A few days ago, I received an email from Advantech mentioning the APAX-5000. The APAX-5000 is a PC based controller with PLC capabilities. These systems are also known as PAC (Programmable Automation Controller). Rockwell, NI, General Electric, OPTO22 and others do have similar systems also. The APAX-5000 is not new but it was new to me so I started reading the documentation. This post will give a brief summary of the system and highlight a few capabilities.
The APAX-5000 contains the following components:
- PC based controllers (APAX-5570, APAX-5571 and APAX-5520CE). The APAX-5520CE is a light weight controller running the Windows CE operating system on an XScale PXA270 processor. The APAX-557X controller runs Windows XPE on a Celeron M processor and is a more heavy duty controller. All three controllers can be used to control the I/O modules using the provided .NET libraries. These libraries enable you to create a control application in a short amount of time.
- Micro PAC (APAX-5520KW). The Micro PAC is basically the APAX-5520CE equipped with ProCoNos, a softPLC from KW-Software. This controller uses ProCoNos to work with the connected I/O modules. The controller is programmed using Multiprog, an IEC61131-3 programming environment.
- 4 digital and 2 analog I/O modules.
- Backplane modules. I must say, these are pretty neat. You can extend the existing backplane of the APAX-557X but you can also use them to create a new backplane for the I/O modules and APAX-5520XX controllers. One nice feature of the backplane is the RJ45 connector. This enables you to extend the backplane by using a simple ethernet cable. And YES, you can use unmanaged switches to connect a series of ‘remote’ backplanes to a controller.
- Modbus/EthernetIP gateways. These gateways can be used to connect the APAX-5000 I/O modules to a Modbus or EtherNetIP master.
The APAX-5000 system seems to be very flexible, you could:
- use the compact controller on the same backplane as the PC based controller. The compact controller controls the I/O and the PC based controller does the HMI.
- use the compact controller with it’s own backplane. The compact controller can control the I/O using ProCoNos or a .NET application.
- use expansion modules to increase the number of modules on the backplane or use the same expansion modules to create a remote backplane using a standard Ethernet cable to extend the local bus.
- use I/O modules on a local or remote backplane.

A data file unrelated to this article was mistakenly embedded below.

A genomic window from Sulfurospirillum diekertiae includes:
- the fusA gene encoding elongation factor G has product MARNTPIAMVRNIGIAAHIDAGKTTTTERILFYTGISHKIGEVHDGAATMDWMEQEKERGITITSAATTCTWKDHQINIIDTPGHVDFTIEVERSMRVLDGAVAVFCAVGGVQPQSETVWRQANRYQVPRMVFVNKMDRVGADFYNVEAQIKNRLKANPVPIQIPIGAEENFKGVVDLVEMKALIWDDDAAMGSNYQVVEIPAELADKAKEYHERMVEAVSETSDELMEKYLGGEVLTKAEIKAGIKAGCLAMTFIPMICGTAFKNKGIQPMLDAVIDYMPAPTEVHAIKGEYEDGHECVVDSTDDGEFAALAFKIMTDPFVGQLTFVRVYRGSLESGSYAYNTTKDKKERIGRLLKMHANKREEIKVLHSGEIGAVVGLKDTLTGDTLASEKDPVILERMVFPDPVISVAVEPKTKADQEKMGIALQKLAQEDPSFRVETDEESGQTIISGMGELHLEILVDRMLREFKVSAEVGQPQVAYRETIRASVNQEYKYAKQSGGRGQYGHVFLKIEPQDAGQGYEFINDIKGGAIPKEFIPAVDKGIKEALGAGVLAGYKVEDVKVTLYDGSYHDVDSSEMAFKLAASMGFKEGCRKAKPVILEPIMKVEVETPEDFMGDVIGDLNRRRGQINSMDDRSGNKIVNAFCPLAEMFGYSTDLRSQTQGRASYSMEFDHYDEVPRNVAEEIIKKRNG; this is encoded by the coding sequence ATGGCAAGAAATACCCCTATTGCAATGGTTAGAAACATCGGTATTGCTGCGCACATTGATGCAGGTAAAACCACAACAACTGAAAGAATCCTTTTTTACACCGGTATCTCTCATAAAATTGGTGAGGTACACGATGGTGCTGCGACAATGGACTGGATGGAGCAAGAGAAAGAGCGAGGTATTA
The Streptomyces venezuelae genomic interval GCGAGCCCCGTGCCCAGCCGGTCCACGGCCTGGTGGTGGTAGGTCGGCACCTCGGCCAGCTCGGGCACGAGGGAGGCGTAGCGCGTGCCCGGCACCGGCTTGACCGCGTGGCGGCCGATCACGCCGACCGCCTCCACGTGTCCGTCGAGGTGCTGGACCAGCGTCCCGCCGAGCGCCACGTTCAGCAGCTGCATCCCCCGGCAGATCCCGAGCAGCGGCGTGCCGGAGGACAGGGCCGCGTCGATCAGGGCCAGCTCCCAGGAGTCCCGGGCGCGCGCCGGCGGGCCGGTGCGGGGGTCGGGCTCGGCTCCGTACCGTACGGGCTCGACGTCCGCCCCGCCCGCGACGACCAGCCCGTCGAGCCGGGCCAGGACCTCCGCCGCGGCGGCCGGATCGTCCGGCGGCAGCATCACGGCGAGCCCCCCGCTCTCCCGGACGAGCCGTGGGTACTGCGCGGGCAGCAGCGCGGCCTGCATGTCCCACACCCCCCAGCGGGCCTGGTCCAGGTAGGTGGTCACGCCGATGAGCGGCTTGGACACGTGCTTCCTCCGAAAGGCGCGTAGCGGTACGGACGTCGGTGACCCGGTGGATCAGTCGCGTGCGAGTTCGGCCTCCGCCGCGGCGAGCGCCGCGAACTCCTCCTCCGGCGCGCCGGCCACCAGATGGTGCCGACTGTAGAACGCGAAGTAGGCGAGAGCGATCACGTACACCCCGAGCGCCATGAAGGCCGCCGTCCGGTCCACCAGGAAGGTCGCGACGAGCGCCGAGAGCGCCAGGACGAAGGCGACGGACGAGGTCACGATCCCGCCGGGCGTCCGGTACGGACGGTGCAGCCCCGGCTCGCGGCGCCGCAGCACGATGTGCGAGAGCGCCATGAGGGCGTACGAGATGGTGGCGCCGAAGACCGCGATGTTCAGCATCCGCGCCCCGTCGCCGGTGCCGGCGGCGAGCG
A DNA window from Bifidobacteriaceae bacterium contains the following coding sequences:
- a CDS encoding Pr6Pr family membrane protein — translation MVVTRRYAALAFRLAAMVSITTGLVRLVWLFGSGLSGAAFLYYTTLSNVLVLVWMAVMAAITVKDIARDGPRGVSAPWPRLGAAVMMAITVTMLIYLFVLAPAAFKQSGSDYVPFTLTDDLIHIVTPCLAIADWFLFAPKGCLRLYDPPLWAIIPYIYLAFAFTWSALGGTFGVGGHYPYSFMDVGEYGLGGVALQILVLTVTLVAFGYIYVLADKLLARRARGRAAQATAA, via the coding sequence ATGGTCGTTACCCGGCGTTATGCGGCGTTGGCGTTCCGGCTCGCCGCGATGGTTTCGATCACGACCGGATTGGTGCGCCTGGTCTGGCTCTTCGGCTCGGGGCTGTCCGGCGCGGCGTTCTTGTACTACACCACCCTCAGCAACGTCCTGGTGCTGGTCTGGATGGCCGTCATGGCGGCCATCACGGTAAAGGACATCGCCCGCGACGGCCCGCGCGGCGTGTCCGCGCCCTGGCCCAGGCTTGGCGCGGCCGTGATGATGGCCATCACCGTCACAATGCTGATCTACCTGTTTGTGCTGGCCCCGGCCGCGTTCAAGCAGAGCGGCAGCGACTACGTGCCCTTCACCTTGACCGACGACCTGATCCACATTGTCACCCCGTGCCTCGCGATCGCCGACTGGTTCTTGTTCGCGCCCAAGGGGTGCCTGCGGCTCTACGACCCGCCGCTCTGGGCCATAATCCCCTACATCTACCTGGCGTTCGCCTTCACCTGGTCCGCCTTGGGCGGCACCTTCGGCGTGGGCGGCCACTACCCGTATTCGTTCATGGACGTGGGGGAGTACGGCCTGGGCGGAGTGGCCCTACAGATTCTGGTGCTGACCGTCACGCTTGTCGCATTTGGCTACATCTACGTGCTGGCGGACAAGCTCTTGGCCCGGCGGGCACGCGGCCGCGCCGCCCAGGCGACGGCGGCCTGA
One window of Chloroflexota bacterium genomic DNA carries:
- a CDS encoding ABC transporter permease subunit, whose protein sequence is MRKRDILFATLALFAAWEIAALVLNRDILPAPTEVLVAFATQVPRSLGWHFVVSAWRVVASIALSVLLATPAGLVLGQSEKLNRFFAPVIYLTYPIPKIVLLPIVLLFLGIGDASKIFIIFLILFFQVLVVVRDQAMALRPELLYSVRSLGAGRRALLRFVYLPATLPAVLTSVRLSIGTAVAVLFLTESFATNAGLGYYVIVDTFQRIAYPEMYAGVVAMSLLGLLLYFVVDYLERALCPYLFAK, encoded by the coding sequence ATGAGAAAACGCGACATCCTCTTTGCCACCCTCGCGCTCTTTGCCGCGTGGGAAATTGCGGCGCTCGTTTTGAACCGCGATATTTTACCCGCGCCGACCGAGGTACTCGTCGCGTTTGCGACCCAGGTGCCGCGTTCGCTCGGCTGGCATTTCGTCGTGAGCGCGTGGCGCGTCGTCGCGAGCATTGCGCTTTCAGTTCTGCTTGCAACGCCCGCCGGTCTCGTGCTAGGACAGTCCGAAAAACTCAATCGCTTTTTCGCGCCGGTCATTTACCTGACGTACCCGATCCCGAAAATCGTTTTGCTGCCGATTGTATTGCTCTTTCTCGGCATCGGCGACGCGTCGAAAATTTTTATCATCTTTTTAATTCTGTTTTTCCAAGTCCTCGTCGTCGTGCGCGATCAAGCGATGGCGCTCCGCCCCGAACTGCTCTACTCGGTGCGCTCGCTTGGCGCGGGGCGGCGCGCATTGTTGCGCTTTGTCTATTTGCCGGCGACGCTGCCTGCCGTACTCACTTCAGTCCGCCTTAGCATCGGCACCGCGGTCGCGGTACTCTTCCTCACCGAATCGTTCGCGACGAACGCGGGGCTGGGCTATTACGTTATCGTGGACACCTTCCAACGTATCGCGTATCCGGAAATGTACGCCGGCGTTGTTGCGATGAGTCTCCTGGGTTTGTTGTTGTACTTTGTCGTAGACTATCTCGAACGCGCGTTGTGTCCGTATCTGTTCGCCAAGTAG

- use I/O modules as remote I/O using the Modbus or EtherNetIP coupler. You could connect them to a PLC or HMI station.
- use 2 controllers in a fail-safe solution.
- use the PC based controller with I/O modules.
- and so on…
A few applications for the APAX-5000 that come to mind are:
- Remote I/O using the Modbus TCP/IP or EtherNetIP couplers.
- Smart Remote I/O units using the Compact Controller (XScale module) and I/O modules.
- Machine automation.
- Plant automation.
- Replacing PLC’s with PC based solutions.
- Energy management.
I know, the above sounds like an Advantech sales pitch but there are a few things I don’t like about the APAX-5000. First of all, the platform is not open. You need Advantech’s assistance to get the system running QNX or Linux. I’m not sure if they are willing to help out but you can always ask. I can imagine that there are people, including me, who would like to see the APEX-5000 controllers running on Linux or QNX because that might perform better in their opinion. Second, the online documentation on the Advantech website is too much sales oriented and scattered all over the place. A micro-site containing all information would be much better. I can also imagine that decision makers may have problems finding the correct information that would help them selecting the APAX-5000 as a product they might use.
ATS will try to get the APAX-5000 in house so that we can work with it for a while. We will try to put all pro’s and cons down on paper so that we can inform you (and Advantech) about our findings. In the mean time, visit the Advantech PAC homepage for more information.
It will take some time to have PAC’s accepted by traditional PLC users and I think that the PAC will relief the PLC from it’s duty. IEC 61131-3 and complete .NET building blocks make it easier for programmers to work with a PAC, even old school PLC programmers should be able to work with it.